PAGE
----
No matter who we are, we “Gotta Serve Somebody,”1 concludes Bob Dylan in his tune of this title. His refrain emphasizes time and again:
“Well it may be the devil or it may be the Lord
But you’re gonna have to serve somebody.”2
The legendary songwriter is onto something. In fact, Jesus says we will serve a master—be it God or money—and that we must choose only one. “No one can serve two masters, for either he will hate the one and love the other, or he will be devoted to the one and despise the other. You cannot serve God and money.”3 So, let’s consider our dilemma: money as our life’s master, or God as the Lord of life.
Money perches precariously “where moth and rust destroy, and where thieves break in and steal,”4 but God guarantees us an inheritance,5 one that “can never perish, spoil or fade … kept in heaven for you.”6 Wealth conditions our value on a cold calculation of net worth, but God proclaims our pricelessness through the cost of our redemption: “not with perishable things such as silver or gold … but with the precious blood of Christ.”7 Wealth tantalizes the soul through sips of success, but never in quenching quantities, for “Whoever loves money never has enough; whoever loves wealth is never satisfied with their income”8; but Jesus says, “whoever drinks of the water that I will give him will never be thirsty again … [It] will become in him a spring of water welling up to eternal life.”9 Of money it is said, “You can’t take it with you”—it drops us off at death’s door empty-handed and barren-souled; but Jesus counsels us to invest ourselves into what lies beyond our retirement years: “Store up for yourselves treasures in in heaven,”10 which surely awaits all who serve Him.
We could contrast these two masters in many ways and for a long time, exposing one and revealing the other, but here is the rich irony of it all: Money robs those who serve it. It would rob us of life itself, consuming our existence today with worries over what we will consume tomorrow. This is not freedom, and we need not squander our days serving the money god who oppresses us under a scepter of fear. Instead, Jesus points to the beauty of creation as the reflection of both the heart of the eternal God and the greater glory to which He raises His people. “Consider the lilies of the field, how they grow: they neither toil nor spin, yet I tell you, even Solomon in all his glory was not arrayed like one of these. But if God so clothes the grass of the field, which today is alive and tomorrow is thrown into the oven, will he not much more clothe you, O you of little faith?… Seek first the kingdom of God and his righteousness, and all these things will be added to you.”11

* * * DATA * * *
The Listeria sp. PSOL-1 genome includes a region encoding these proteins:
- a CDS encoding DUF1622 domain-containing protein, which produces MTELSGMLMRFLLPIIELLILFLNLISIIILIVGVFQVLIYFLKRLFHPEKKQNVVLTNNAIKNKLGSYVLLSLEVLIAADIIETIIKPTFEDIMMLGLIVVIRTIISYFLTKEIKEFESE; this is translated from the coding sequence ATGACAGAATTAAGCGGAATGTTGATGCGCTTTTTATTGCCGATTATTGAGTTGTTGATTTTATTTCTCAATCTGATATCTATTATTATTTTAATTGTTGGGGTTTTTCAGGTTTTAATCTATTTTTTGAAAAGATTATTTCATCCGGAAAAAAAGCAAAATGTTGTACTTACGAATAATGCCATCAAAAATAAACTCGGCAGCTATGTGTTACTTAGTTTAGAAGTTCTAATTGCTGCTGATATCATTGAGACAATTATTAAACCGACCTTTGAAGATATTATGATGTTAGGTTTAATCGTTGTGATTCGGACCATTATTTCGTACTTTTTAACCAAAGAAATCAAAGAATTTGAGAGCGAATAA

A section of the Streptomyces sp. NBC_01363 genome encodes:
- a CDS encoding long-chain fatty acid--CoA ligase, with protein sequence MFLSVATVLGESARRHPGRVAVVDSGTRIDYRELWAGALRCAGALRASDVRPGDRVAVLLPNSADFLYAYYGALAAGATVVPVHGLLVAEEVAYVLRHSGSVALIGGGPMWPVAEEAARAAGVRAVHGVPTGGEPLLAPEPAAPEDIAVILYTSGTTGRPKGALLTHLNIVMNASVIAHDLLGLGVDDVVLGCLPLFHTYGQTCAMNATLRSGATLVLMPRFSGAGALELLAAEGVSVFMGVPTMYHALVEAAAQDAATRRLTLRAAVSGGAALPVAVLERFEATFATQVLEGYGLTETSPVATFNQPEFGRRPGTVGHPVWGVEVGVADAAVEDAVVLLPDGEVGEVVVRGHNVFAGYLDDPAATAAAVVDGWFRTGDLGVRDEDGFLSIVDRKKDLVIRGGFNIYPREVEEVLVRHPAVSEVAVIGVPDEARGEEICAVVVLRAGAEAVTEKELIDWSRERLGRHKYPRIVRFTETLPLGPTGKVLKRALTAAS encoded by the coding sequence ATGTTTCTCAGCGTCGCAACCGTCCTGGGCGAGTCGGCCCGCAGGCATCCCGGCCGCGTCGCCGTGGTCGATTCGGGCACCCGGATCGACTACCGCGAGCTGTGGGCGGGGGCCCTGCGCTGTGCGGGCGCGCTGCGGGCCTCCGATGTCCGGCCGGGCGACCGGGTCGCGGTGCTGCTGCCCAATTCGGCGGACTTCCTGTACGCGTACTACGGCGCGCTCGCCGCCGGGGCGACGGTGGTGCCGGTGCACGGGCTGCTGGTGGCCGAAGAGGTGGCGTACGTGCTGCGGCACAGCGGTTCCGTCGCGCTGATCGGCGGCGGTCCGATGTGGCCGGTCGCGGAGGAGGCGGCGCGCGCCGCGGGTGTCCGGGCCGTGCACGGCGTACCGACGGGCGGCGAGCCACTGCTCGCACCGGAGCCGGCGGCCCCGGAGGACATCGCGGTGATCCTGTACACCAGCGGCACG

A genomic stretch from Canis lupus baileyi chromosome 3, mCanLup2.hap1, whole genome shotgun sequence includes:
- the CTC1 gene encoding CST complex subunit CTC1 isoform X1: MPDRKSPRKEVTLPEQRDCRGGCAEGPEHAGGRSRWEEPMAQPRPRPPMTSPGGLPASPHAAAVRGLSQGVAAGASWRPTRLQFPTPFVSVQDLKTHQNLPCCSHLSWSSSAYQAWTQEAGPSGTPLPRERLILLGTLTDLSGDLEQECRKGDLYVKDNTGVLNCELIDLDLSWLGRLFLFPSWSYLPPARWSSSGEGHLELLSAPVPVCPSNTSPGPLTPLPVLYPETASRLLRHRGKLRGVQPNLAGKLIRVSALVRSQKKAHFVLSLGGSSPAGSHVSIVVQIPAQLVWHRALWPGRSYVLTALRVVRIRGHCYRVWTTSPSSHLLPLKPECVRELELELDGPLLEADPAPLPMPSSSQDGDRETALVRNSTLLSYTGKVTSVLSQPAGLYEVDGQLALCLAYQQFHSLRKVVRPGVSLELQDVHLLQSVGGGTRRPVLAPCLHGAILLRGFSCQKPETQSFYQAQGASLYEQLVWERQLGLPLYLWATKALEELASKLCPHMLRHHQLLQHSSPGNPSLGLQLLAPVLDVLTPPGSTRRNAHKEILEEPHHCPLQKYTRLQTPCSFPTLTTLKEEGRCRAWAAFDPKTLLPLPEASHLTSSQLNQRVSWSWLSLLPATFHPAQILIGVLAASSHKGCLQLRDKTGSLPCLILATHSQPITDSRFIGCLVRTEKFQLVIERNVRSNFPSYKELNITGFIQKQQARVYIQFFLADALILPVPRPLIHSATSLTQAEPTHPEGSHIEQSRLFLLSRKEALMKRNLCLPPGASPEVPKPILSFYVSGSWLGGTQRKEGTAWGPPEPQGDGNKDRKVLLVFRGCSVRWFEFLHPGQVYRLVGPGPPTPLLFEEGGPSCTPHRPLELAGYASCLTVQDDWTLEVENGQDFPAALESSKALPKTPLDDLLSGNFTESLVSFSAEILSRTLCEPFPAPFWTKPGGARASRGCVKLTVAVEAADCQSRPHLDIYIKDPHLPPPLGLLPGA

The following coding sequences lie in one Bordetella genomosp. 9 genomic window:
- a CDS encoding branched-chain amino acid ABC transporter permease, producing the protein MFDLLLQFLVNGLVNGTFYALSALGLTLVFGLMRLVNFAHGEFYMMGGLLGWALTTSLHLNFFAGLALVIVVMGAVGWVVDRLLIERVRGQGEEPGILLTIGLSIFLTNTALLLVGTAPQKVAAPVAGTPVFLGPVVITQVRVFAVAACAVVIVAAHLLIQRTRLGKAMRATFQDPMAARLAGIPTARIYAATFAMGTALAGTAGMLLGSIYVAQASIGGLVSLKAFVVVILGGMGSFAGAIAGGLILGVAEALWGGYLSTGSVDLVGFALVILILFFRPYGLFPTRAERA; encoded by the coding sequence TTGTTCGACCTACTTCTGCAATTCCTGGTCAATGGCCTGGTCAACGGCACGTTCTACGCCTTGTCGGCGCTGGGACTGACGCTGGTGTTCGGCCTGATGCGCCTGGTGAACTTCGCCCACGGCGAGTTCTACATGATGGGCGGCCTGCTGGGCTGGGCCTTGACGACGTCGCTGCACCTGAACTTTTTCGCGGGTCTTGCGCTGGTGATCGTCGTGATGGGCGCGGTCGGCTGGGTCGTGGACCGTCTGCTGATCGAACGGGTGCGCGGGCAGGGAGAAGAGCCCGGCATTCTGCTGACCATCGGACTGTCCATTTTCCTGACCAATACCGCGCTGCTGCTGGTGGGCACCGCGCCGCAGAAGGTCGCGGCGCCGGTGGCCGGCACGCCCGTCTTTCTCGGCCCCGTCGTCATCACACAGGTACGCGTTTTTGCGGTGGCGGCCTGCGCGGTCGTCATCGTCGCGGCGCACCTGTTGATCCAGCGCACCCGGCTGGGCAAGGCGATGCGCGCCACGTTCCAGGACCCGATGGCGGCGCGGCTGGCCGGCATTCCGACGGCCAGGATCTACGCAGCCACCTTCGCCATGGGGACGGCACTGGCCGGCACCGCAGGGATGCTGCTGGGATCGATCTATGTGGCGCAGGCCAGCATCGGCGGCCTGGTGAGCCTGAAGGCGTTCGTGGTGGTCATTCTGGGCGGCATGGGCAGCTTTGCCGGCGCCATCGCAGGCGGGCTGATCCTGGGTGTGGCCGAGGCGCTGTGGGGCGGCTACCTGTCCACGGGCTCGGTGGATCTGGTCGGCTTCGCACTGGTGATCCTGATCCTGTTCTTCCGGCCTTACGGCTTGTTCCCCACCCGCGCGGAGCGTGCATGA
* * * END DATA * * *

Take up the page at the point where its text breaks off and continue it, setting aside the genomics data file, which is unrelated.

When money is our master, we “gotta” serve it, and we do so in fear. God is the glorious One we “get to” serve, and it is a privilege, it is a joy. For in Him is freedom from the fear of tomorrow; in Him is life itself, today.
Father, I choose to trust you today. I choose to serve you today. I choose not to worry about tomorrow, for you know what I need and you will be my Master then, too. Amen.
1 Dylan, Bob. Gotta Serve Somebody. Columbia Records, 1979.
2 Dylan. Gotta Serve Somebody.
3 Matthew 6:24 (ESV)
4 Matthew 6:19 (ESV)
5 Ephesians 1:14
6 1 Peter 1:4
7 1 Peter 1:18, 19
8 Ecclesiastes 5:10
9 John 4:14
10 Matthew 6:20 (ESV)
11 Matthew 6:28b-30, 33 (ESV)